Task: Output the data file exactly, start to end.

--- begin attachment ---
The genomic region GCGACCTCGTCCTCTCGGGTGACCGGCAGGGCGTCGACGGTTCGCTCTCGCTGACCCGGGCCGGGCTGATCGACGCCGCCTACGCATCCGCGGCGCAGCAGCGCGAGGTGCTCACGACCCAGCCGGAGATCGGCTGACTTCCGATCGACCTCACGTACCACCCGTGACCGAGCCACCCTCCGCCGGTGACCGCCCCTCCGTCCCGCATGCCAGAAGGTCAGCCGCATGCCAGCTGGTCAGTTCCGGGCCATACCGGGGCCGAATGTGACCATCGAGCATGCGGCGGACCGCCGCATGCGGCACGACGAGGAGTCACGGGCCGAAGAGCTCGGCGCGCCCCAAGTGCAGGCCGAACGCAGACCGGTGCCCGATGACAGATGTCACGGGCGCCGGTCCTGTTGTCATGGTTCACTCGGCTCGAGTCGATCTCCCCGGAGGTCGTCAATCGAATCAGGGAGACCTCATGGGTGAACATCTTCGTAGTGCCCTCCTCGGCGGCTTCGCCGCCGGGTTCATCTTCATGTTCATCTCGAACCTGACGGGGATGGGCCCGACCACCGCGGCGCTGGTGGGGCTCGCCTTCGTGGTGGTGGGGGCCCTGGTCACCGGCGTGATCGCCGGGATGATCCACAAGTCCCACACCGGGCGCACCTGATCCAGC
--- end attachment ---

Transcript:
The genomic region GCGACCTCGTCCTCTCGGGTGACCGGCAGGGCGTCGACGGTTCGCTCTCGCTGACCCGGGCCGGGCTGATCGACGCCGCCTACGCATCCGCGGCGCAGCAGCGCGAGGTGCTCACGACCCAGCCGGAGATCGGCTGACTTCCGATCGACCTCACGTACCACCCGTGACCGAGCCACCCTCCGCCGGTGACCGCCCCTCCGTCCCGCATGCCAGAAGGTCAGCCGCATGCCAGCTGGTCAGTTCCGGGCCATACCGGGGCCGAATGTGACCATCGAGCATGCGGCGGACCGCCGCATGCGGCACGACGAGGAGTCACGGGCCGAAGAGCTCGGCGCGCCCCAAGTGCAGGCCGAACGCAGACCGGTGCCCGATGACAGATGTCACGGGCGCCGGTCCTGTTGTCATGGTTCACTCGGCTCGAGTCGATCTCCCCGGAGGTCGTCAATCGAATCAGGGAGACCTCATGGGTGAACATCTTCGTAGTGCCCTCCTCGGCGGCTTCGCCGCCGGGTTCATCTTCATGTTCATCTCGAACCTGACGGGGATGGGCCCGACCACCGCGGCGCTGGTGGGGCTCGCCTTCGTGGTGGTGGGGGCCCTGGTCACCGGCGTGATCGCCGGGATGATCCACAAGTCCCACACCGGGCGCACCTGATCCAGC